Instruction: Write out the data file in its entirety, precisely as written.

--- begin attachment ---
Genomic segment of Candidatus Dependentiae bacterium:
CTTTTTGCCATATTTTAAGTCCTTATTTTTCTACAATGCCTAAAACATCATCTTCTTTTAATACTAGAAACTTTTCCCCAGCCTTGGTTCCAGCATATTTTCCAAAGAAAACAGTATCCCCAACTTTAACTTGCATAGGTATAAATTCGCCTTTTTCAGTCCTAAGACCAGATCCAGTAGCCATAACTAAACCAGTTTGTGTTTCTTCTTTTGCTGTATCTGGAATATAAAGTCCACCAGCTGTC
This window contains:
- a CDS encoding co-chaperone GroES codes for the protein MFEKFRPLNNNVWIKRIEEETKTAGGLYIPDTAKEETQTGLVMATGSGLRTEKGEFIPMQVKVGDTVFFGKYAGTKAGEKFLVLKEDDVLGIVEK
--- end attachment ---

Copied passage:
Genomic segment of Candidatus Dependentiae bacterium:
CTTTTTGCCATATTTTAAGTCCTTATTTTTCTACAATGCCTAAAACATCATCTTCTTTTAATACTAGAAACTTTTCCCCAGCCTTGGTTCCAGCATATTTTCCAAAGAAAACAGTATCCCCAACTTTAACTTGCATAGGTATAAATTCGCCTTTTTCAGTCCTAAGACCAGATCCAGTAGCCATAACTAAACCAGTTTGTGTTTCTTCTTTTGCTGTATCTGGAATATAAAGTCCACCAGCTGTC
This window contains:
- a CDS encoding co-chaperone GroES codes for the protein MFEKFRPLNNNVWIKRIEEETKTAGGLYIPDTAKEETQTGLVMATGSGLRTEKGEFIPMQVKVGDTVFFGKYAGTKAGEKFLVLKEDDVLGIVEK